The film then jumps forward to find Ryosuke (Shinichi Himori) a young man living in Tokyo and earning a living as a night-school teacher, a profession that, despite being intellectual rather than manual labor, commands very little respect and pays even less (by the mid-1930s, Japan was in a serious economic depression and was moving into a sense of violent nationalism, emperor worship, and empire-building, none of which is explicitly mentioned here, but certainly shaped the Japanese audience’s reception of it). He has a wife (Yoshiko Tsubouchi) and a newborn son, but he feels that he has not fulfilled his promise, especially given the sacrifices his mother made to get him the education that would supposedly ensure his future.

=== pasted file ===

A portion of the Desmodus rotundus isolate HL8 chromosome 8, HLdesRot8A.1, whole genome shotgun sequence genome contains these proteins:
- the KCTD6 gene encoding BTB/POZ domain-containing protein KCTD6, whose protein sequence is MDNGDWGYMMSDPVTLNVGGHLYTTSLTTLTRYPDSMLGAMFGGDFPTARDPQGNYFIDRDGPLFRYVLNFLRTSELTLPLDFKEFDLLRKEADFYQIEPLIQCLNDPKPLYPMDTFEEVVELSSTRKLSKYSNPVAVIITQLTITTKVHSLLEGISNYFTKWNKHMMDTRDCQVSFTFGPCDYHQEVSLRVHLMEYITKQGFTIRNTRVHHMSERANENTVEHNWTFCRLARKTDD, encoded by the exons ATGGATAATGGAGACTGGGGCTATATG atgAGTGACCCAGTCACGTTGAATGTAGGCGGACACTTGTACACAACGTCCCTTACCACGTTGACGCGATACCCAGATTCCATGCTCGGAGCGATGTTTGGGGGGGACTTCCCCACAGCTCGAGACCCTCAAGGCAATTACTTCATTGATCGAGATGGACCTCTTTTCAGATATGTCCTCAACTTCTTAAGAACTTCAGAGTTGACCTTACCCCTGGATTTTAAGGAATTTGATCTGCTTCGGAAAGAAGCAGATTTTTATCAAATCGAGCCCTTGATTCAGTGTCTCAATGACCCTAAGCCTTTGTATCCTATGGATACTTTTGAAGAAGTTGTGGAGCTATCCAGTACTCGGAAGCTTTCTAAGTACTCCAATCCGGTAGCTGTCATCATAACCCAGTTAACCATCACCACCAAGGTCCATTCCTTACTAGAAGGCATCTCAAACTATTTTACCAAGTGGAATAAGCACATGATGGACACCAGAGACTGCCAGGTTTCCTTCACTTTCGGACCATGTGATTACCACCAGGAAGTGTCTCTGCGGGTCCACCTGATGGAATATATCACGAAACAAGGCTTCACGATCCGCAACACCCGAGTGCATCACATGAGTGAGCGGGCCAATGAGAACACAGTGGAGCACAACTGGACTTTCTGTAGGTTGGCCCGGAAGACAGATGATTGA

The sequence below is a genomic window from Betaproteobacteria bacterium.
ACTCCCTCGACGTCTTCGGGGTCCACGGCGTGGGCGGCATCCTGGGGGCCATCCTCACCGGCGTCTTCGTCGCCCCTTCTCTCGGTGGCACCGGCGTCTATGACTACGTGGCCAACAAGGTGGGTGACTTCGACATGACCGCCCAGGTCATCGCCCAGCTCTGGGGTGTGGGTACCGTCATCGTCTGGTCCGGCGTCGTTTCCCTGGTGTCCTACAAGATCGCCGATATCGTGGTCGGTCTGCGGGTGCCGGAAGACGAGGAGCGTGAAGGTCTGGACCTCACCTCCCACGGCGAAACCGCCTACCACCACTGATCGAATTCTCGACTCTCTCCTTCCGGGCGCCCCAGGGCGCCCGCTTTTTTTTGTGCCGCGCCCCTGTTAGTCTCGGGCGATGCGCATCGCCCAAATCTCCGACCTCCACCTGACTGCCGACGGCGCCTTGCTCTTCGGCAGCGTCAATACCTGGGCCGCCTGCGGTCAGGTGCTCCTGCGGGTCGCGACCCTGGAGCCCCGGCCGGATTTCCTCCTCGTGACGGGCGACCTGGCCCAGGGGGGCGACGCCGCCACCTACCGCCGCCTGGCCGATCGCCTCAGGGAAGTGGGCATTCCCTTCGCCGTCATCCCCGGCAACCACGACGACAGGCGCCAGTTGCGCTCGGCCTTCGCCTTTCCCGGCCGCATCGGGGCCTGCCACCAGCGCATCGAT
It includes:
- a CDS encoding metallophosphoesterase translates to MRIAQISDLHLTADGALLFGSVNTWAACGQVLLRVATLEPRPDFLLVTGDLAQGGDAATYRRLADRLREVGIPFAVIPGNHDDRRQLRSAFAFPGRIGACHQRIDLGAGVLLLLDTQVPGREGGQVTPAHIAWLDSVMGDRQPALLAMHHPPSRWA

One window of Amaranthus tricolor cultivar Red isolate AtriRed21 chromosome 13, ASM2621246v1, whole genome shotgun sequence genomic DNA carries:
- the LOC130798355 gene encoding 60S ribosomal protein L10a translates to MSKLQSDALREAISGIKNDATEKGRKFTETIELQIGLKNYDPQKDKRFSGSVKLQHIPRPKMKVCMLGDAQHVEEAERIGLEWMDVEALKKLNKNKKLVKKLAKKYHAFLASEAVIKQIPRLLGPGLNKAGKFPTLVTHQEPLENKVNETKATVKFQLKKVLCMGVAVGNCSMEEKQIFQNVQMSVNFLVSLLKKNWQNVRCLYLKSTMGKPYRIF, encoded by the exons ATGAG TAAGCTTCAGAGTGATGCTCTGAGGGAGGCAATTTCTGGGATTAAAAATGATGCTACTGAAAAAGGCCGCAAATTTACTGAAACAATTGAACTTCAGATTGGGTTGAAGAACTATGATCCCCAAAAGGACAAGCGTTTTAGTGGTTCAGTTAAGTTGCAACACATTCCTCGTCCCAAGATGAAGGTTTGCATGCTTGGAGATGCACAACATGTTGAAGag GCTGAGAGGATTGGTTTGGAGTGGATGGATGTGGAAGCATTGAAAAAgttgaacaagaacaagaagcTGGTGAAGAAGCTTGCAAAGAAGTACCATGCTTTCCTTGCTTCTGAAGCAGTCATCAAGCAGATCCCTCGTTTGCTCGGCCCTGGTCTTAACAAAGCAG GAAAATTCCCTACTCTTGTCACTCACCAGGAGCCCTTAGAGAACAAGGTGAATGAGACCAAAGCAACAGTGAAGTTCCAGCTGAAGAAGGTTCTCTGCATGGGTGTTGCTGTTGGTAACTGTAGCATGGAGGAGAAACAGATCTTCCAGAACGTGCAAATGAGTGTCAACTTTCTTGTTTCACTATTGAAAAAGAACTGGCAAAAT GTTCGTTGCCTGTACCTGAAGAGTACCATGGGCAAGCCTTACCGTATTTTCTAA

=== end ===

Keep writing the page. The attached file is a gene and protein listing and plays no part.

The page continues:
When his mother arrives for a surprise visit, he tries to put on a good show and pretend to be more successful than he is, but ultimately the façade breaks down and he must admit that all of her hard work may very well have not paid off, at least in terms of social and economic status (in this regard, the film is a dramatic extension of Ozu’s “college comedies,” which were built on the same idea that hard work and education don’t always pay off like we’re told). The film’s most poignant and strangely beautiful sequence finds mother and son sitting in a field and talking with the smokestacks of a garbage incinerator belching in the background: Their frank conversation is a crucial moment in the film’s emotional development, while its setting emphasizes the disparity between dreams of Tokyo as a prosperous, urban dreamscape and its realities.